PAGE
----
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AWIS Women to watch: Dr. Lamiaa El Fassi
Dr. Lamiaa El Fassi is an associate professor in the Department of Physics & Astronomy at Mississippi State University, and she has an amazing story to tell. Growing up in Morocco, her family lived very modestly. She lost her Dad, the main support of the family, in her second year of college. The family struggled a lot afterward thus her older sister, who quit her education during middle school to take care of her sick mother, had to look for a job to support her studies. She always loved science and chose to study nuclear physics. What could she do as a nuclear physicist in Morocco? Nothing. Still, she moved to the capital, Rabat, to pursue a master’s degree and hoped for something miraculous to happen and it did.
Posted on 27 Nov 2022
Charlie Blackwell-Thompson is the first woman to serve as a NASA launch director
“Go for launch.” Words like these are often uttered when a rocket is seconds from heading to space. Charlie Blackwell-Thompson, NASA's first woman launch director, led the successful launch of the Artemis I mission.
Posted on 27 Nov 2022
Sara Sanford’s Tips for Negotiating While Underrepresented
As a woman in the workforce or lab, it can feel challenging to negotiate for yourself. It can be even more challenging for minorities, people with disabilities, or those who are neurodivergent. Learning how to navigate the biases you may face in advocating for yourself, however, is essential to career growth and satisfaction. According to Sara Sanford, founder and executive director of Gender Equity Now (GEN), the first step is knowing what you are up against.Leverage the power dynamics at play during negotiation by following these tips from Sara Sanford of GEN. Learn why and how to use "tactical empathy," ask collaborative questions, and turn objections into opportunities.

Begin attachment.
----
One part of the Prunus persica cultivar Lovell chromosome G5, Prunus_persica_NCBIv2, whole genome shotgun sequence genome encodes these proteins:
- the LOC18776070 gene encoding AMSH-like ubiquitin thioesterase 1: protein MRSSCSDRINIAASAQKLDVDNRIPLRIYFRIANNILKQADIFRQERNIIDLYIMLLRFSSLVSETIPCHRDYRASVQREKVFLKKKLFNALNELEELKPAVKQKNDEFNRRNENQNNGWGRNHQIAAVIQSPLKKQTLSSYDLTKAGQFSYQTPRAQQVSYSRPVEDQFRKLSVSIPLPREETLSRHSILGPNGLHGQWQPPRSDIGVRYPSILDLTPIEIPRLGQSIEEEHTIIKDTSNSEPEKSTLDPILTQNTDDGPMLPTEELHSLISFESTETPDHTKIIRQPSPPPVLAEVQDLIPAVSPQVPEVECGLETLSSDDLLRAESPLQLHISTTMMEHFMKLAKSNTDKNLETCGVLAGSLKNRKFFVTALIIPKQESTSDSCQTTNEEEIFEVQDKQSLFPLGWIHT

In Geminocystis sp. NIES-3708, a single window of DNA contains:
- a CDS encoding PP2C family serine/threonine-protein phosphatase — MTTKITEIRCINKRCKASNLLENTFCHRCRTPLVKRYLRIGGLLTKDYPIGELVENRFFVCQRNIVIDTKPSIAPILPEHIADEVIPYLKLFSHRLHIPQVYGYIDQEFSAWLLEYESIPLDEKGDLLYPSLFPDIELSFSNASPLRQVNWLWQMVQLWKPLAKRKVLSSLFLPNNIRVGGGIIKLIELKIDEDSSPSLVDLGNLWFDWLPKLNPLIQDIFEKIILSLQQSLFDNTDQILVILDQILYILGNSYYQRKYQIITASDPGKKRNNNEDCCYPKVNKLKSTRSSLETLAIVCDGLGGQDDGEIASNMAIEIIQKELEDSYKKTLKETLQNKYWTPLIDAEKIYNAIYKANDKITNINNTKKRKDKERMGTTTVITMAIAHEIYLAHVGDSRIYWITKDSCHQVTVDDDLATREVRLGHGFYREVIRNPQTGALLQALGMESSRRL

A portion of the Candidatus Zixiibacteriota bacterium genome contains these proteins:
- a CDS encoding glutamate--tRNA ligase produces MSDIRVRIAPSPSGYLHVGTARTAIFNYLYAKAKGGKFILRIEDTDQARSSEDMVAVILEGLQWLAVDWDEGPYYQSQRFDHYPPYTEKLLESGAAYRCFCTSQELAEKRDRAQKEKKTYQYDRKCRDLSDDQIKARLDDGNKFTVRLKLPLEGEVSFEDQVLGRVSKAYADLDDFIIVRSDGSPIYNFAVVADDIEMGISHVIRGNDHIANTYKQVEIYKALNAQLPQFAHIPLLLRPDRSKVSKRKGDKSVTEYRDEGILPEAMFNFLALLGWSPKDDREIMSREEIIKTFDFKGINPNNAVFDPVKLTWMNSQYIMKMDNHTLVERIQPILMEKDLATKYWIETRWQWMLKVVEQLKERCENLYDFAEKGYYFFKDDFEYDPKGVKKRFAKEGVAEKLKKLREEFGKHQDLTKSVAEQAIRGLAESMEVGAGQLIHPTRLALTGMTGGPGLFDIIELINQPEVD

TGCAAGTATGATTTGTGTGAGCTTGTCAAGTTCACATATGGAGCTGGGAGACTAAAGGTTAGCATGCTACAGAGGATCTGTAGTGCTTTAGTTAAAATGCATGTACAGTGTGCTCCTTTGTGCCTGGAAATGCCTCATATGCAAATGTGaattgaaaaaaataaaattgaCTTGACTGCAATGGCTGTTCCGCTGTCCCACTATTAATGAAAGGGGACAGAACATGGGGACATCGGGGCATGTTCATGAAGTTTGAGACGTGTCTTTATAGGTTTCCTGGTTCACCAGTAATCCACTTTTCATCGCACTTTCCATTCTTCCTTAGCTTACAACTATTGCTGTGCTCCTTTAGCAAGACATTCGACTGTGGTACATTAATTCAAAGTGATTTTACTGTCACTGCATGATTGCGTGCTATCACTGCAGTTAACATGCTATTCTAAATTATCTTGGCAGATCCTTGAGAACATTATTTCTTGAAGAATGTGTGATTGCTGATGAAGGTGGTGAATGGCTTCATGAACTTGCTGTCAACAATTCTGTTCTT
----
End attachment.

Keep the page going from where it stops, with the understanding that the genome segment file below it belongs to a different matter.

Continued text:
Posted on 10 Nov 2022
Meet Dr. Vanessa Kercher Ph.D
Meet Dr. Vanessa Kercher, a clinical assistant professor at Indiana University School of Public Health-Bloomington. As a clinical assistant professor in the Kinesiology Department for the School of Public Health at Indiana University (IU). Dr. Kercher’s research passion focuses on helping individuals optimize their physical activity experiences through behavioral strategies to promote sustainable, positive health behaviors. At IU, Dr. Kercher serves as the advisor for Exercise is Medicine® On Campus and partners with a worksite wellness program, Healthy IU, to support the well-being of employees at IU. She also serves on the editorial board for the ACSM Health & Fitness Journal and is a member at large for the National ACSM Certification Committee Review Board. Prior to joining the faculty at IU, Dr. Kercher was a clinical exercise physiologist at a medical fitness center in Kalispell, Montana where she led multidisciplinary projects, including evaluation of clinical wellness interventions in multiple remote rural locations, community health needs assessment in complex health care systems, and psychometric development for clinical wellness coaching and cardiac rehabilitation programming.
Posted on 29 Oct 2022
Women to Watch: Caroline Guerra - AWIS
Meet an inspiring WomanInSTEM! Caroline Guerra, a student at the Community School of Naples, is researching how to transform food waste like banana peels and corn husks into innovative, eco-friendly bioplastics.
Posted on 13 Oct 2022
Resources – Society of Women Engineers
SWENext offers a variety of resources for students, educators, SWE members, and adult advocates. It includes recruitment flyers, various outreach resources, books, and presentations for your use. Program support is generously provided by Bechtel Corporation.